Join Aileen Ellis for an in-depth discussion in this video System upgrade project EVM summary, part of Project Management: Calculating Earned Value.
That was a lot of calculations for one project.…I hope you found this example useful.…When I look at an Earned Value chart,…I always begin by looking at the Earned Value.…If we compare the Earned Value, the red line,…to the Planned Value, the blue line,…we see that the Earned Value line is lower.…This means we have completed less work than planned.…We are behind schedule.…The difference between the two lines shows…the schedule variance.…
Next, I look at the Earned Value line again,…but this time I compare it to the Actual Cost line,…the green line.…We see that the Earned Value line is lower…than the Actual Cost line.…This tells me that I have less work complete…than I should for the money spent.…We are running over budget.…The difference between the two lines is…the Cost Variance.…The next thing I look at, I look at the BAC…meaning the Budget at Completion…and the EAC, the Estimate at Completion.…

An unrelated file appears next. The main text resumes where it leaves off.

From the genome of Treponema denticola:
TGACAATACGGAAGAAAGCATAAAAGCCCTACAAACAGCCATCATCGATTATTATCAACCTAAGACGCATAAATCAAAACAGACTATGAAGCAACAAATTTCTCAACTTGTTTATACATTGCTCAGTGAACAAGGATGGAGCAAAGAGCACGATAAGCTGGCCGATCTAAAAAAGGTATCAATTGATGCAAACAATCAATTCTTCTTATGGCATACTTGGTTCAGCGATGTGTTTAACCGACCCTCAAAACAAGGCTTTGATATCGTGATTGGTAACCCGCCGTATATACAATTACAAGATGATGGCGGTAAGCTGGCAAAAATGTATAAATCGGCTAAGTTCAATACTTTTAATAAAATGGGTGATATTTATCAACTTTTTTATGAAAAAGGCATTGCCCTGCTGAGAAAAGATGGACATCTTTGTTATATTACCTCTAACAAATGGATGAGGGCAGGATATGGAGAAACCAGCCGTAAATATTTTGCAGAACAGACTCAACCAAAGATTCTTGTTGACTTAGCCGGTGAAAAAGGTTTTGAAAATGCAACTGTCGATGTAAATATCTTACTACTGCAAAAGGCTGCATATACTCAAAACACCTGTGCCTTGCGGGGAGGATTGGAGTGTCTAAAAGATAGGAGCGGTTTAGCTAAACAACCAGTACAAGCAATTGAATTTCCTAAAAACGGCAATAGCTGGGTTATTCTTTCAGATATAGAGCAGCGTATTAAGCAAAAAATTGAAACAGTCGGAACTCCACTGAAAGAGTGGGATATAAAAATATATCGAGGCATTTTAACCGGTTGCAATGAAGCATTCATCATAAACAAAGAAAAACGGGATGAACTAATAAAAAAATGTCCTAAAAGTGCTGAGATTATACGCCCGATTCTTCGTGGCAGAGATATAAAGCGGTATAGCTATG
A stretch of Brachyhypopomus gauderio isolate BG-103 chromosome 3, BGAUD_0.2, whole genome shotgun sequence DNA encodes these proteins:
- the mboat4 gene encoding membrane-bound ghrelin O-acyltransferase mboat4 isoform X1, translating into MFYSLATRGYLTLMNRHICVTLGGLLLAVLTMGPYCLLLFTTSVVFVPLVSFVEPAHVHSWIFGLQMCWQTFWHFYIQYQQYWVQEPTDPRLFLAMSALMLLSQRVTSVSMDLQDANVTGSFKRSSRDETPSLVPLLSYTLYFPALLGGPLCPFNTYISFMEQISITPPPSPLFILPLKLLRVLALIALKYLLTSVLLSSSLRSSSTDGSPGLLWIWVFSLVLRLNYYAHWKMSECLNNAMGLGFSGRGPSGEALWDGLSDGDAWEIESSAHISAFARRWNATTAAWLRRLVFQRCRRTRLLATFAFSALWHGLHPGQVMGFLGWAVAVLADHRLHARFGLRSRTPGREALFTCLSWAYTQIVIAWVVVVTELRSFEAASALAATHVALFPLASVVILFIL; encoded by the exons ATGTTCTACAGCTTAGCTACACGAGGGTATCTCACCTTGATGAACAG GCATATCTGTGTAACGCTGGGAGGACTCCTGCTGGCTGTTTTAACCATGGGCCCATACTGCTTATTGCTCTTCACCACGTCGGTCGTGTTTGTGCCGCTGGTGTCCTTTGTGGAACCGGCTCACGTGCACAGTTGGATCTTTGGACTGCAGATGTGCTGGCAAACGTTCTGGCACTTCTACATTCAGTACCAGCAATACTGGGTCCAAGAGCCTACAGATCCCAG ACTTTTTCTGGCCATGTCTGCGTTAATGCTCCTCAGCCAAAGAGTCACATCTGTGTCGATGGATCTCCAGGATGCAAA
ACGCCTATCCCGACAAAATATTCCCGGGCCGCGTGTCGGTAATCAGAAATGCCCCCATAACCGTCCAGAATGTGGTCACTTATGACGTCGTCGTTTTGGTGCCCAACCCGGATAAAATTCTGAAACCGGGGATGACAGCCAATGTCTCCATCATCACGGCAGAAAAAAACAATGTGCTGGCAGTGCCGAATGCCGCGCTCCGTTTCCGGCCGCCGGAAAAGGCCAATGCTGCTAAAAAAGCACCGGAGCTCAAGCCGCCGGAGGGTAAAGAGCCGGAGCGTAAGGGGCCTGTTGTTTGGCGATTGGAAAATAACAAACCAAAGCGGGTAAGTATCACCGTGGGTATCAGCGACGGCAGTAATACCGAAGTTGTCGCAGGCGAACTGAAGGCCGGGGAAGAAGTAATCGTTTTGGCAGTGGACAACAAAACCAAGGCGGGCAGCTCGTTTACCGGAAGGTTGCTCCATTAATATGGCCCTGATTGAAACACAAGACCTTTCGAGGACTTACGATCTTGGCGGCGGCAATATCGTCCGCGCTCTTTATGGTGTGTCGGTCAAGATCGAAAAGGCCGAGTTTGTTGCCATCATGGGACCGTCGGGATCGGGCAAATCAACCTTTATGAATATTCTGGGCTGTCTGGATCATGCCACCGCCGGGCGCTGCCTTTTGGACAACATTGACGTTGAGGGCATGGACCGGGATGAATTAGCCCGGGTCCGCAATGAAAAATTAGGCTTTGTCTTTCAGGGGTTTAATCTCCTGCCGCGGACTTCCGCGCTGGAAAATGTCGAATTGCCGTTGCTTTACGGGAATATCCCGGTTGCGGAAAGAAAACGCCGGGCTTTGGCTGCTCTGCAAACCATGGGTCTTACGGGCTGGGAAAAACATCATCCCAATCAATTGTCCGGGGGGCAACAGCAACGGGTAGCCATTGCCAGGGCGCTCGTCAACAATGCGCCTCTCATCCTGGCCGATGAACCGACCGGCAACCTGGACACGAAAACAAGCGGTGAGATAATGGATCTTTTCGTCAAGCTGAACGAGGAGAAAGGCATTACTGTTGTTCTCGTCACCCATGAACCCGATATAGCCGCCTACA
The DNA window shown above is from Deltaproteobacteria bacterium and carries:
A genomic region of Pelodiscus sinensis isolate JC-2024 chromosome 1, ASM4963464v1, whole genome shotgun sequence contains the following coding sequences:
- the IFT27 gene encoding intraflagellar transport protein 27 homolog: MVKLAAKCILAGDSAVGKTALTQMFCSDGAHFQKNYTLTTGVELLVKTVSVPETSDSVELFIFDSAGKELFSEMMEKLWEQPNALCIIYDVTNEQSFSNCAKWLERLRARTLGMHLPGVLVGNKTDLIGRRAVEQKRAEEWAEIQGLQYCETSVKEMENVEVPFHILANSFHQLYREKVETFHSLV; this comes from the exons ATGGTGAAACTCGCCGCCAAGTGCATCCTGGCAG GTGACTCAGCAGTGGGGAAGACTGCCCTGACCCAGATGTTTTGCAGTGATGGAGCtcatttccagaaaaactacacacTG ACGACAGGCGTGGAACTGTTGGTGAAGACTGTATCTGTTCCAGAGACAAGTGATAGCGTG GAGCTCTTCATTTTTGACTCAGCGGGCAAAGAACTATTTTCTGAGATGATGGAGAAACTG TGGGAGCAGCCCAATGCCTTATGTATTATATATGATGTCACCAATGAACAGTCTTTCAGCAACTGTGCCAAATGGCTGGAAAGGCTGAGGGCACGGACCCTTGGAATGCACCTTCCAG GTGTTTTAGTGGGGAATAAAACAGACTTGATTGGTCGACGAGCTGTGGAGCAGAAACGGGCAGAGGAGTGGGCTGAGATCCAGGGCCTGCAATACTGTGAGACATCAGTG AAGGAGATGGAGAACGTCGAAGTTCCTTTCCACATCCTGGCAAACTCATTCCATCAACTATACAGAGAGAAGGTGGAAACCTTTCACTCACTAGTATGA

I see that my BAC is lower than my EAC.…This tells me I expect to overrun.…The difference between these two numbers is my VAC,…
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- Identify the fundamentals of calculating budget at completion, planned value, earned value, and actual cost.
- Recognize the steps to forecast estimate at completion.
- Determine the steps in calculating BAC, PV, EV, and AC.
- Break down how to calculate CV and CPI.
- Examine the elements of forecasting EAC.
- Explore the steps involved in forecasting ETC and VAC.